“He’s a great guy, somebody I always got on well with,” explains Wilson. “He was at the peak of his powers when I was breaking into the Rangers first team. He’d just overtaken Henrik Larsson as the top scorer in the SPL. Every team needs a goalscorer and he was one of the best I’ve played with.

“People try and knock him because he didn’t play as big a part outside the box, but when he was in the box there was no doubting his qualities. You have to be extra switched on when you’re against a guy like Boydy. He might not be in the game, but then he can pop up with two goals if you give him an opportunity. We’ll not focus on him too much but when the ball’s around him, we’ll need to make sure we deny him space and limit his opportunities. We had a good battle last time we played down at Rugby Park.”

That game, when John Sutton scored the only goal of the match back in April, was the last time Hearts won away in the league. In the intervening period, the Gorgie side have endured more agony than Wilson would care to remember. As captain, he has taken recent setbacks in the battle against relegation particularly badly as his side, despite holding their own in most games, have picked up only one point from their last six matches. His younger colleagues are also feeling the anguish of seeing potential victories suddenly turn into defeat against the likes of Ross County and Motherwell.

“I take it home with me,” he said, when asked how defeats affect him. “I sit there mulling it over and I can’t get it out my head sometimes. It’s going to be a long season and there will be more nights like those, but hopefully there will also be better nights ahead. Immediately after a defeat everybody’s really disappointed, but then as soon as we come into training on a Monday, it’s gone and we start looking forward to the next game.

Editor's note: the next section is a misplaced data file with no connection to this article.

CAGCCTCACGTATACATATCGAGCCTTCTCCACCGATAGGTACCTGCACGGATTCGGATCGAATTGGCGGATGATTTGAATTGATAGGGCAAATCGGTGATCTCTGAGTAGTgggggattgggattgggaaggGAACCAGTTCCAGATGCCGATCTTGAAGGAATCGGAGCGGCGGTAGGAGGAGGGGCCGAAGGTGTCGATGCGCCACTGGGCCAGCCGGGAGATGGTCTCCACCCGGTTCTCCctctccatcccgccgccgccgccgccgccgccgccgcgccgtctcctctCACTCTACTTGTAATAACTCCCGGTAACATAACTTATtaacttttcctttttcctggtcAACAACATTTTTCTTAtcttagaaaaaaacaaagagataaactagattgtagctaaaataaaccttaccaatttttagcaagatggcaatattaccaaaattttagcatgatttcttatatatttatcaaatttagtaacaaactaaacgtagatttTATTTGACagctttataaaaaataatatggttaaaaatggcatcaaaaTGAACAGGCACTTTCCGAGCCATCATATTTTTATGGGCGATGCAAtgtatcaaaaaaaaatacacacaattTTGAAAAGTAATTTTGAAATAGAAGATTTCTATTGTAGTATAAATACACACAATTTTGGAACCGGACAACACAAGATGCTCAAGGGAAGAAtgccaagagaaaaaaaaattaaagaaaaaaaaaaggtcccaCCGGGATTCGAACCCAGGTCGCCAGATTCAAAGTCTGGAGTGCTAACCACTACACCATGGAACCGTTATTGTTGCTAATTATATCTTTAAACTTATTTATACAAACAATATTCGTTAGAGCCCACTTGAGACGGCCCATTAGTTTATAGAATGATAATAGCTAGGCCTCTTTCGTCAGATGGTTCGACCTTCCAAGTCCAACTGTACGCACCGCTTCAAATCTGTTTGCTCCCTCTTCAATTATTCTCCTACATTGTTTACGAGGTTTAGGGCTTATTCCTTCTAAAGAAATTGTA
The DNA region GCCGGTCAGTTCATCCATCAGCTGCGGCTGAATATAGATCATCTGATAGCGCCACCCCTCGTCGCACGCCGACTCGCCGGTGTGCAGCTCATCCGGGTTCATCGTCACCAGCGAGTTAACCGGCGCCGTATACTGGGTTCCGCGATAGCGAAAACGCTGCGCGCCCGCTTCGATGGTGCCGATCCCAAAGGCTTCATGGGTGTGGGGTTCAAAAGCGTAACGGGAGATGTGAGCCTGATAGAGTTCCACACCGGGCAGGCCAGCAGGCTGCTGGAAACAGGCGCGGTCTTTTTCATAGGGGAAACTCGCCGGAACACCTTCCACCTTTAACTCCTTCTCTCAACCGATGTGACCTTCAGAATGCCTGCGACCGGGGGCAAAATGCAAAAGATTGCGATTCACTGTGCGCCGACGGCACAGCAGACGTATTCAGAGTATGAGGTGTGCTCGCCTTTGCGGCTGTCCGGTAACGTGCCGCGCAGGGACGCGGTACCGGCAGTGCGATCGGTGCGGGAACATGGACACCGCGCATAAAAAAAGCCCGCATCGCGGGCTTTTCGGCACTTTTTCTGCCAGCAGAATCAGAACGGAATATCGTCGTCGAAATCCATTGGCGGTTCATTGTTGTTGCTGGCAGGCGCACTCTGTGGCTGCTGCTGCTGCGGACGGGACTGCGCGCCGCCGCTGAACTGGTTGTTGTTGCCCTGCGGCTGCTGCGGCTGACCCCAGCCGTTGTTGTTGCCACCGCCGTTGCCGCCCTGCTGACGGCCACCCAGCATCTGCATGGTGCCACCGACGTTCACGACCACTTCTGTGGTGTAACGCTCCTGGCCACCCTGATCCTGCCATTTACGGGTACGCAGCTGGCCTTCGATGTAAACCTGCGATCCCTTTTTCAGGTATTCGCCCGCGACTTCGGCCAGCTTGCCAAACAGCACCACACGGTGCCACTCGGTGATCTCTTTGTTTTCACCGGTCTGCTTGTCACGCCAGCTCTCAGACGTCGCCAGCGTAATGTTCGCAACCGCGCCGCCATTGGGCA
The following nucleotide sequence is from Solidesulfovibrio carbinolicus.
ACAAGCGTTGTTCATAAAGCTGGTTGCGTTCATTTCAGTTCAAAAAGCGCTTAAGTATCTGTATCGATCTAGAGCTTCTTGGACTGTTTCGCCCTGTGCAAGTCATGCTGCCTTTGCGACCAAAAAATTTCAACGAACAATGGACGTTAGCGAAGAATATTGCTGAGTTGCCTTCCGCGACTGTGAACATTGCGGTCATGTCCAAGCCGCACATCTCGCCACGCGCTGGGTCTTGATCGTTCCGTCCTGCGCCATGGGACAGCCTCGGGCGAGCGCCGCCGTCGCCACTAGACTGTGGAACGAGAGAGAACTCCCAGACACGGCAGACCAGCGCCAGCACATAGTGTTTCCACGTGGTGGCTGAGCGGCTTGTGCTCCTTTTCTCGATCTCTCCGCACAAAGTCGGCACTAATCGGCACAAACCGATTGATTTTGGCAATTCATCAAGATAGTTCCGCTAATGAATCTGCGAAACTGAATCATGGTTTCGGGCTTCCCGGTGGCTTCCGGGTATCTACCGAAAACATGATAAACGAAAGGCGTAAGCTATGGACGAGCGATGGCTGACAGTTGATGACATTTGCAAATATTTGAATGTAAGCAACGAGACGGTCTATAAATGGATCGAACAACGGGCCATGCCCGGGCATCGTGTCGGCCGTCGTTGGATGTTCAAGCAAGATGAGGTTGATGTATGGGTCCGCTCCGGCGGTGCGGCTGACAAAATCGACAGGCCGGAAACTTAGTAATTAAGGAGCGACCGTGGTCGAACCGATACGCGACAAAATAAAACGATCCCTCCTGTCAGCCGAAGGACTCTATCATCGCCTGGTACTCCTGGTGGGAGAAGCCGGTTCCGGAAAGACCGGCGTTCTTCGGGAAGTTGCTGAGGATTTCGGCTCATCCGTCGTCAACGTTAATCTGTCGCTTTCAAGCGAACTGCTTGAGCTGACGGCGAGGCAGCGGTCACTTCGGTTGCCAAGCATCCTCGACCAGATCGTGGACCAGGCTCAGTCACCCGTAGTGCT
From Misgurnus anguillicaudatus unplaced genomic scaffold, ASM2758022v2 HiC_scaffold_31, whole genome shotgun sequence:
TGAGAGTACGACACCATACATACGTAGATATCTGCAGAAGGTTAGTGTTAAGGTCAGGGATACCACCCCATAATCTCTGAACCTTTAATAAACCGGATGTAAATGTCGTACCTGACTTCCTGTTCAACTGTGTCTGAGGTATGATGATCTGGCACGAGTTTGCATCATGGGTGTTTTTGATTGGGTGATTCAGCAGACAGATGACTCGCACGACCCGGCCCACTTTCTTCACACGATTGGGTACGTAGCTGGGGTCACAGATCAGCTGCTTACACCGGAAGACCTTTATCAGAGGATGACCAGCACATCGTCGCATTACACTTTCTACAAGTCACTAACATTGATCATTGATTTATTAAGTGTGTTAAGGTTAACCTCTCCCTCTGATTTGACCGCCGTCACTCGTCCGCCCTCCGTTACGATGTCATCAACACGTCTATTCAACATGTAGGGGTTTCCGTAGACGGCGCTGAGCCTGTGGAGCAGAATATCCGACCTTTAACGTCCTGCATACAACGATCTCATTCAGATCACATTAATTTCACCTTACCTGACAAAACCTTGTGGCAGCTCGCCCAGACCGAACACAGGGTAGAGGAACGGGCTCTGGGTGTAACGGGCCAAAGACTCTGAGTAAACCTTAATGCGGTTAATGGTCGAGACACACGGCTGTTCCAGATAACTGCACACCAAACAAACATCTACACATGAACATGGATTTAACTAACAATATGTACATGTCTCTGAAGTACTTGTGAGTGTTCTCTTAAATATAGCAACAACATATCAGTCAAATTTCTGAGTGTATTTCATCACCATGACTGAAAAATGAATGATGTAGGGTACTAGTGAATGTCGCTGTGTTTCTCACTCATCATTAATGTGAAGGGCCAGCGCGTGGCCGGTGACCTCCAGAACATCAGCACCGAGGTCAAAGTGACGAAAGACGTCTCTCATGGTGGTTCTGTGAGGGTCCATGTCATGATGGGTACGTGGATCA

“I think it’s a good thing that the boys are taking it so hard when we drop points, because hopefully that’ll give them the extra determination not to do that. They’re learning the hard way. They’ve been thrown in at the deep end and for the most part they’ve done great. It’s just the last few games where we’ve not picked up as many points as we’d have liked.”

Wilson, however, is adamant that Hearts are not far away from turning the tide. He added: “It’s frustrating that we’ve not been picking up points because we’re not getting outclassed by anyone. If you look at the last few games, a lot of goals we concede are coming from our own mistakes.

“We’re going over our mistakes in training, working hard to rectify them every day, so hopefully we can put things right this weekend. We’ve had a tough couple of weeks but if we can get a good result tomorrow and then go down to Easter Road and knock Hibs out the League Cup, then all of a sudden things will be looking a bit rosier.”